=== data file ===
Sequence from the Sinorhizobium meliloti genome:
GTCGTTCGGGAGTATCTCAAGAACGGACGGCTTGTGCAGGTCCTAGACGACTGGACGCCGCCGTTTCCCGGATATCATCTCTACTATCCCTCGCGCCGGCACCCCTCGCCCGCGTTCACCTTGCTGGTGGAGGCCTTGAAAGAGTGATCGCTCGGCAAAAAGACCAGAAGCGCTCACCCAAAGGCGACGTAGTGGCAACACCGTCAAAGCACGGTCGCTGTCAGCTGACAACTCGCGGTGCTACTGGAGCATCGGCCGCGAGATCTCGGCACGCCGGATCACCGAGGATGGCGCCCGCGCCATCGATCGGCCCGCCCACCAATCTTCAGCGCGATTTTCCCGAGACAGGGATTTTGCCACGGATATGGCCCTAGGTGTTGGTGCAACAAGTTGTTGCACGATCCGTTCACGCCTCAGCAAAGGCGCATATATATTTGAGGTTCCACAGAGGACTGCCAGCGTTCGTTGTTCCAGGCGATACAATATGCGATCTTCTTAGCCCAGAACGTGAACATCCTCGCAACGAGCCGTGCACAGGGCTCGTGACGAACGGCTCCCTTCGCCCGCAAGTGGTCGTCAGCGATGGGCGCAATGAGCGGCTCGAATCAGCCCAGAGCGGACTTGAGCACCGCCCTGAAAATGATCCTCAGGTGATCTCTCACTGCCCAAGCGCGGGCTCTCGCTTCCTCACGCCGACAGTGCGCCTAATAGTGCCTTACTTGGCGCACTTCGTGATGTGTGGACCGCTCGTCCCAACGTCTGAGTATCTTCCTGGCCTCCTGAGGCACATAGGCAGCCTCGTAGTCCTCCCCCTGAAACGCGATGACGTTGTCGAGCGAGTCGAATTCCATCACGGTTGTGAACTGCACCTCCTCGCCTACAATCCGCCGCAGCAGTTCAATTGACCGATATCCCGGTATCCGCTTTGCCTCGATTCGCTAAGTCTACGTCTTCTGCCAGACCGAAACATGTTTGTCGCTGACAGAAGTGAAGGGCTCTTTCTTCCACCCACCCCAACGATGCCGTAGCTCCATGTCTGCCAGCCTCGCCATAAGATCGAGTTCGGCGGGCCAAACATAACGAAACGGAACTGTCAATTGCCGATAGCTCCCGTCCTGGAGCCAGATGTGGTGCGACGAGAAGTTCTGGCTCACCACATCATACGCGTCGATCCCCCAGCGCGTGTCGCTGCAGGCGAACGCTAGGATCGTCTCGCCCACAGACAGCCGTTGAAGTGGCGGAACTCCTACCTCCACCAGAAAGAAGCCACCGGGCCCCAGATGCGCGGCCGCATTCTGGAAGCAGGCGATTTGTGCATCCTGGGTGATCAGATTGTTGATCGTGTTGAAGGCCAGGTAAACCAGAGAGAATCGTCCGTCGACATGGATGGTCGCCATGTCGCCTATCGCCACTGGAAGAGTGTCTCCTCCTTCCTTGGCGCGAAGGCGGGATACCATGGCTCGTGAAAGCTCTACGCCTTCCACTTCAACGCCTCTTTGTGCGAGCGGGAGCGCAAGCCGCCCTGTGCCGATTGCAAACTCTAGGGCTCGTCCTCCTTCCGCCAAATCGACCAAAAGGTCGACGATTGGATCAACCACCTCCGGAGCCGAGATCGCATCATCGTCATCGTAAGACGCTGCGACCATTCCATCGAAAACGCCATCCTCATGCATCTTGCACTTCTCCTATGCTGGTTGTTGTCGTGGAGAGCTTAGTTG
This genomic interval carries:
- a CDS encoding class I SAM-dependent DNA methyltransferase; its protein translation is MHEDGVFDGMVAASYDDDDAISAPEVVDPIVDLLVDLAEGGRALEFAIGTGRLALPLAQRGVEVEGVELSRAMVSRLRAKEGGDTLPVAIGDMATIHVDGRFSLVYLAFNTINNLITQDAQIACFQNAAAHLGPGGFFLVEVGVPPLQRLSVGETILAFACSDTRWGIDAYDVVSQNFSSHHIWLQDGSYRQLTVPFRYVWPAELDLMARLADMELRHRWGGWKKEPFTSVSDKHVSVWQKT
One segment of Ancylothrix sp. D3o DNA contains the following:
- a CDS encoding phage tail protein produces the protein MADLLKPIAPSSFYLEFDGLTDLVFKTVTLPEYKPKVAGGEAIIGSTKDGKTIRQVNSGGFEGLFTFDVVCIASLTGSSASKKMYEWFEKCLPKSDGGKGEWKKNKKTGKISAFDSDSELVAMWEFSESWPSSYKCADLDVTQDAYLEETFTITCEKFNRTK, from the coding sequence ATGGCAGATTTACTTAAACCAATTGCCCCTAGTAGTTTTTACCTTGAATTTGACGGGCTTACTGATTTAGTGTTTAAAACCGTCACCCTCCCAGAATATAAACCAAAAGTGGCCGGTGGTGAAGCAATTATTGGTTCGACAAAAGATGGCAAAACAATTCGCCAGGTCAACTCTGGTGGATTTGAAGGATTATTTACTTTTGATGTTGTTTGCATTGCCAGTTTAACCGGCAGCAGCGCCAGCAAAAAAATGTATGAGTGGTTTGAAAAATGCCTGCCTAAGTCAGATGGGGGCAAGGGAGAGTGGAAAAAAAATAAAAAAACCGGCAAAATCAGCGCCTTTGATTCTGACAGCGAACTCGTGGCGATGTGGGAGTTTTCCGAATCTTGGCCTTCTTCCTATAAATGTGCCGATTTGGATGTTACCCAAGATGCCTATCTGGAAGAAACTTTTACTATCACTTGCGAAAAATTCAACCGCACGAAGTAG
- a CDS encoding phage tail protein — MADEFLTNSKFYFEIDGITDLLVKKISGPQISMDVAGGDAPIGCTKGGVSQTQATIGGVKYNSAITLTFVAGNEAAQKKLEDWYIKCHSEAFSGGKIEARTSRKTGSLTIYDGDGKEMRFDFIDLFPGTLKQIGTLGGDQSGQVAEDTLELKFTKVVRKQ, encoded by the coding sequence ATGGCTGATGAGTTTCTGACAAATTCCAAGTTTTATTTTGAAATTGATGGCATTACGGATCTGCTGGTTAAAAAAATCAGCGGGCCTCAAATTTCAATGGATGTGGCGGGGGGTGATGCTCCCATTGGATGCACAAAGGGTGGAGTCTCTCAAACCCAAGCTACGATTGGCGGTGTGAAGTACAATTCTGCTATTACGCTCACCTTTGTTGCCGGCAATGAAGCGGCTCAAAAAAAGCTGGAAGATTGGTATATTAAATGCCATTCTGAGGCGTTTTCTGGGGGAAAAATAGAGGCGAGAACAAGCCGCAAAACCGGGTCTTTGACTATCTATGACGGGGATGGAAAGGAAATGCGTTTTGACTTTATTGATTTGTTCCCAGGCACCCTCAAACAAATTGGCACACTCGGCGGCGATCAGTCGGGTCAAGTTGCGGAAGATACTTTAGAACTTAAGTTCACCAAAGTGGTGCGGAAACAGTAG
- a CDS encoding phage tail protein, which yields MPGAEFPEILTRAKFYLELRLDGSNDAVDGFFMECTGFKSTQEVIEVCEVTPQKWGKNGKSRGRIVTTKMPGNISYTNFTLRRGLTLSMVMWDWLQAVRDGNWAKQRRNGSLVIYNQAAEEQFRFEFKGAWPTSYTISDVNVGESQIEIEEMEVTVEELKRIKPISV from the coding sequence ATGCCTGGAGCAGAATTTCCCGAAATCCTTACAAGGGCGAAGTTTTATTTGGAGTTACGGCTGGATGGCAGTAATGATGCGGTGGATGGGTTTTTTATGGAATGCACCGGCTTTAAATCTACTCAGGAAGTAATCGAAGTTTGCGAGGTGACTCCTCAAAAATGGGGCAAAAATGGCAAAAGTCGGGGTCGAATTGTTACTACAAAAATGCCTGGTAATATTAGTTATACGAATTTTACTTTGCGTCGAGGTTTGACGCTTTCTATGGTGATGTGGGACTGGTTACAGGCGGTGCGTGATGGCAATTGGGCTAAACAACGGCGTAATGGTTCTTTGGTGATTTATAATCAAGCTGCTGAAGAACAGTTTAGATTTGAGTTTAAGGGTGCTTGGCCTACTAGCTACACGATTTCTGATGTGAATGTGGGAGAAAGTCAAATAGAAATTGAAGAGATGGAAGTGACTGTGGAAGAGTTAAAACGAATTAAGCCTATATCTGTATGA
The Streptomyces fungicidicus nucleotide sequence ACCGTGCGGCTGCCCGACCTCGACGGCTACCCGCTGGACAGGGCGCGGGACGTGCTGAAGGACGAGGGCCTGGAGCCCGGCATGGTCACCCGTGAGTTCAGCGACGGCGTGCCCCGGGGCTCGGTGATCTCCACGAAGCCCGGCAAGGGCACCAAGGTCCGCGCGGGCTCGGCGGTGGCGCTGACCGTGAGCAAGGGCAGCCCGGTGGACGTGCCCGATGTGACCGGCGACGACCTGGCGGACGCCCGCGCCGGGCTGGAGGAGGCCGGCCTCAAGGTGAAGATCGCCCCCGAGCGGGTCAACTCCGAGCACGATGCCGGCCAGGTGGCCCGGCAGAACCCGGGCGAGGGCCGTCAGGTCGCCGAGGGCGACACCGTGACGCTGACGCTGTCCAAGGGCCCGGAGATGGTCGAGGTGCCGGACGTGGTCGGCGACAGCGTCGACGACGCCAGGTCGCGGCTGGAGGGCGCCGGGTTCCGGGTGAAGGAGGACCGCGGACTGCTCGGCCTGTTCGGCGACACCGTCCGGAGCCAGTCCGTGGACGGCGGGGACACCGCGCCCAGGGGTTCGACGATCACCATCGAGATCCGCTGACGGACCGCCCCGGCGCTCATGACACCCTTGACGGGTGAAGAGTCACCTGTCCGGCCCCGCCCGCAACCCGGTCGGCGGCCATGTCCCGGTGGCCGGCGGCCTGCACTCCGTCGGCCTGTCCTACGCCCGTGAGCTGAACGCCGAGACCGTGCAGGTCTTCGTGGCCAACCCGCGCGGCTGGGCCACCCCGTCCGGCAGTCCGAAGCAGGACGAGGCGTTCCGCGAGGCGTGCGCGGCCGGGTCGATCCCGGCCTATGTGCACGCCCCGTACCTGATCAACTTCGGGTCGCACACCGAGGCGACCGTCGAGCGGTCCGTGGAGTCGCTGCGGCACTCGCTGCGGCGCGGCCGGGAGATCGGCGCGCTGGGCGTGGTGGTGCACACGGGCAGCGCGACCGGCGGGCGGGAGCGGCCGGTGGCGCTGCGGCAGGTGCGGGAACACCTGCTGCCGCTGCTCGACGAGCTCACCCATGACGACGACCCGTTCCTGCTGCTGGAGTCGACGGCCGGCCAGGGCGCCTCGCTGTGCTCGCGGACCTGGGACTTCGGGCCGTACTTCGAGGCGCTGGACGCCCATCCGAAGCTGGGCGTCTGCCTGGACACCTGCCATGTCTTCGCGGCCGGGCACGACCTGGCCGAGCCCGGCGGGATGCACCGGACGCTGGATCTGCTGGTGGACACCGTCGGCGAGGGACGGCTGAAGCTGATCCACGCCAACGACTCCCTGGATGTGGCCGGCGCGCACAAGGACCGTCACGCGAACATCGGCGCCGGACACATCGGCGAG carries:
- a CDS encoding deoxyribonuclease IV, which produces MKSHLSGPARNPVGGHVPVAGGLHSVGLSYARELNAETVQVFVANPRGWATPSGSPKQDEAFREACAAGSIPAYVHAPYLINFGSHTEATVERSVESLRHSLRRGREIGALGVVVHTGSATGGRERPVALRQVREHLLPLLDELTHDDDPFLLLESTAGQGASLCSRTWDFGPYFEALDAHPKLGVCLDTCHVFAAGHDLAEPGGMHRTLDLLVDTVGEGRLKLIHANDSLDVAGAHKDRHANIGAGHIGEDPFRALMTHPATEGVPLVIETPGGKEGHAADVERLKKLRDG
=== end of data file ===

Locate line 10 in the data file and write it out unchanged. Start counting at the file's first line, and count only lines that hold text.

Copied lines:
- a CDS encoding deoxyribonuclease IV, which produces MKSHLSGPARNPVGGHVPVAGGLHSVGLSYARELNAETVQVFVANPRGWATPSGSPKQDEAFREACAAGSIPAYVHAPYLINFGSHTEATVERSVESLRHSLRRGREIGALGVVVHTGSATGGRERPVALRQVREHLLPLLDELTHDDDPFLLLESTAGQGASLCSRTWDFGPYFEALDAHPKLGVCLDTCHVFAAGHDLAEPGGMHRTLDLLVDTVGEGRLKLIHANDSLDVAGAHKDRHANIGAGHIGEDPFRALMTHPATEGVPLVIETPGGKEGHAADVERLKKLRDG